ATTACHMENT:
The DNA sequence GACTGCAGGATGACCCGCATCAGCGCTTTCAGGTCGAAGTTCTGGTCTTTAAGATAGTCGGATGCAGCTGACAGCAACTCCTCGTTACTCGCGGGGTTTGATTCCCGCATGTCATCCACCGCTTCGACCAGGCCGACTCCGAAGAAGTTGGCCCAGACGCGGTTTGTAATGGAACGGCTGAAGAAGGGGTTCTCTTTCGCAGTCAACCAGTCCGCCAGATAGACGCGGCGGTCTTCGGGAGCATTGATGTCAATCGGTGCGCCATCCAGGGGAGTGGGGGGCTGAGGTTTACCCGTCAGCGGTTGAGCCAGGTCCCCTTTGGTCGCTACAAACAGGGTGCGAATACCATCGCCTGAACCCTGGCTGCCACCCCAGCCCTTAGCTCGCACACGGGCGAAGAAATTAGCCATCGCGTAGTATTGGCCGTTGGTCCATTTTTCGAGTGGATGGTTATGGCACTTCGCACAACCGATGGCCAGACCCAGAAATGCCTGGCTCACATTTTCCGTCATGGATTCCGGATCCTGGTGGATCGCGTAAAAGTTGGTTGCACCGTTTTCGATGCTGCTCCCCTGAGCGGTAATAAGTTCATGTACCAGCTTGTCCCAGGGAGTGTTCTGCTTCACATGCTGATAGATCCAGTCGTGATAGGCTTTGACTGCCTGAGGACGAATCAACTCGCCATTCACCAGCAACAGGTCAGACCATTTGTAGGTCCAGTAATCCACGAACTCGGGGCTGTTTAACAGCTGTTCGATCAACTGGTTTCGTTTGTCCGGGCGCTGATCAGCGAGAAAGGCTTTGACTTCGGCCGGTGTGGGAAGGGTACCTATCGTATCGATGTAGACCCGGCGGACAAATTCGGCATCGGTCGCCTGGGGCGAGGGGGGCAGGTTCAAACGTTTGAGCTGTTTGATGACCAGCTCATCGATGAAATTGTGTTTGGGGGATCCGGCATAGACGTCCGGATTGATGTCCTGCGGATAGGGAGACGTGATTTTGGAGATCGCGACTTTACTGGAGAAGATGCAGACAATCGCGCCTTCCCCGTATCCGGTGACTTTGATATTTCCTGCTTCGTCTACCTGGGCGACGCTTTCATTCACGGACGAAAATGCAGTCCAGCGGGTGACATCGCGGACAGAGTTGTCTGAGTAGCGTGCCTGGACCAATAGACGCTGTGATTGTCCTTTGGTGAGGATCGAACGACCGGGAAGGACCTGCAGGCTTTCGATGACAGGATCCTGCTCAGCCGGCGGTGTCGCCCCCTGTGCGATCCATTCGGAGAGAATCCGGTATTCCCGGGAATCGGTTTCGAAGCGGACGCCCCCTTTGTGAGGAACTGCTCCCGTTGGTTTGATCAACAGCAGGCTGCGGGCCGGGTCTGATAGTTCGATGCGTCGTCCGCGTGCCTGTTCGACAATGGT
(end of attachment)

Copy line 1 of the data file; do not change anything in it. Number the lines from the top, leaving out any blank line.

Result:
The DNA sequence GACTGCAGGATGACCCGCATCAGCGCTTTCAGGTCGAAGTTCTGGTCTTTAAGATAGTCGGATGCAGCTGACAGCAACTCCTCGTTACTCGCGGGGTTTGATTCCCGCATGTCATCCACCGCTTCGACCAGGCCGACTCCGAAGAAGTTGGCCCAGACGCGGTTTGTAATGGAACGGCTGAAGAAGGGGTTCTCTTTCGCAGTCAACCAGTCCGCCAGATAGACGCGGCGGTCTTCGGGAGCATTGATGTCAATCGGTGCGCCATCCAGGGGAGTGGGGGGCTGAGGTTTACCCGTCAGCGGTTGAGCCAGGTCCCCTTTGGTCGCTACAAACAGGGTGCGAATACCATCGCCTGAACCCTGGCTGCCACCCCAGCCCTTAGCTCGCACACGGGCGAAGAAATTAGCCATCGCGTAGTATTGGCCGTTGGTCCATTTTTCGAGTGGATGGTTATGGCACTTCGCACAACCGATGGCCAGACCCAGAAATGCCTGGCTCACATTTTCCGTCATGGATTCCGGATCCTGGTGGATCGCGTAAAAGTTGGTTGCACCGTTTTCGATGCTGCTCCCCTGAGCGGTAATAAGTTCATGTACCAGCTTGTCCCAGGGAGTGTTCTGCTTCACATGCTGATAGATCCAGTCGTGATAGGCTTTGACTGCCTGAGGACGAATCAACTCGCCATTCACCAGCAACAGGTCAGACCATTTGTAGGTCCAGTAATCCACGAACTCGGGGCTGTTTAACAGCTGTTCGATCAACTGGTTTCGTTTGTCCGGGCGCTGATCAGCGAGAAAGGCTTTGACTTCGGCCGGTGTGGGAAGGGTACCTATCGTATCGATGTAGACCCGGCGGACAAATTCGGCATCGGTCGCCTGGGGCGAGGGGGGCAGGTTCAAACGTTTGAGCTGTTTGATGACCAGCTCATCGATGAAATTGTGTTTGGGGGATCCGGCATAGACGTCCGGATTGATGTCCTGCGGATAGGGAGACGTGATTTTGGAGATCGCGACTTTACTGGAGAAGATGCAGACAATCGCGCCTTCCCCGTATCCGGTGACTTTGATATTTCCTGCTTCGTCTACCTGGGCGACGCTTTCATTCACGGACGAAAATGCAGTCCAGCGGGTGACATCGCGGACAGAGTTGTCTGAGTAGCGTGCCTGGACCAATAGACGCTGTGATTGTCCTTTGGTGAGGATCGAACGACCGGGAAGGACCTGCAGGCTTTCGATGACAGGATCCTGCTCAGCCGGCGGTGTCGCCCCCTGTGCGATCCATTCGGAGAGAATCCGGTATTCCCGGGAATCGGTTTCGAAGCGGACGCCCCCTTTGTGAGGAACTGCTCCCGTTGGTTTGATCAACAGCAGGCTGCGGGCCGGGTCTGATAGTTCGATGCGTCGTCCGCGTGCCTGTTCGACAATGGT